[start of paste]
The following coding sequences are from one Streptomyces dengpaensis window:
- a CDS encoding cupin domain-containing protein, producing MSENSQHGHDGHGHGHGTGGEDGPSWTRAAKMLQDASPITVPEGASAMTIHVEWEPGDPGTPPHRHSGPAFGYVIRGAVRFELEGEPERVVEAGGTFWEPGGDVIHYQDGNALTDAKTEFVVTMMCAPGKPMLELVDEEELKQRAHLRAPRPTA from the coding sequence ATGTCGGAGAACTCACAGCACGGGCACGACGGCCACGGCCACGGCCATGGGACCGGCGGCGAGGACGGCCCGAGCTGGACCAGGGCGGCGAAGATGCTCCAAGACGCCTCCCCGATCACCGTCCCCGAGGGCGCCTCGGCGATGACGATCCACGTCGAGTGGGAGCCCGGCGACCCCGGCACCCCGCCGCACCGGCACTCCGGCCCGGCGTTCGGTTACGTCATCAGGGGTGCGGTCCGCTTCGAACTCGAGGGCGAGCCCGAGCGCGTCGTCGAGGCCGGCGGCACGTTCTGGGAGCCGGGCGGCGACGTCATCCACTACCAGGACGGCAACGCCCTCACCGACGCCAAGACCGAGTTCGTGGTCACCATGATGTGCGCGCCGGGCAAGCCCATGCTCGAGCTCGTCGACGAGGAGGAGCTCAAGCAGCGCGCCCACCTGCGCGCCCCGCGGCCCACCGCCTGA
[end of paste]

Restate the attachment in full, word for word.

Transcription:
The following coding sequences are from one Streptomyces dengpaensis window:
- a CDS encoding cupin domain-containing protein, producing MSENSQHGHDGHGHGHGTGGEDGPSWTRAAKMLQDASPITVPEGASAMTIHVEWEPGDPGTPPHRHSGPAFGYVIRGAVRFELEGEPERVVEAGGTFWEPGGDVIHYQDGNALTDAKTEFVVTMMCAPGKPMLELVDEEELKQRAHLRAPRPTA from the coding sequence ATGTCGGAGAACTCACAGCACGGGCACGACGGCCACGGCCACGGCCATGGGACCGGCGGCGAGGACGGCCCGAGCTGGACCAGGGCGGCGAAGATGCTCCAAGACGCCTCCCCGATCACCGTCCCCGAGGGCGCCTCGGCGATGACGATCCACGTCGAGTGGGAGCCCGGCGACCCCGGCACCCCGCCGCACCGGCACTCCGGCCCGGCGTTCGGTTACGTCATCAGGGGTGCGGTCCGCTTCGAACTCGAGGGCGAGCCCGAGCGCGTCGTCGAGGCCGGCGGCACGTTCTGGGAGCCGGGCGGCGACGTCATCCACTACCAGGACGGCAACGCCCTCACCGACGCCAAGACCGAGTTCGTGGTCACCATGATGTGCGCGCCGGGCAAGCCCATGCTCGAGCTCGTCGACGAGGAGGAGCTCAAGCAGCGCGCCCACCTGCGCGCCCCGCGGCCCACCGCCTGA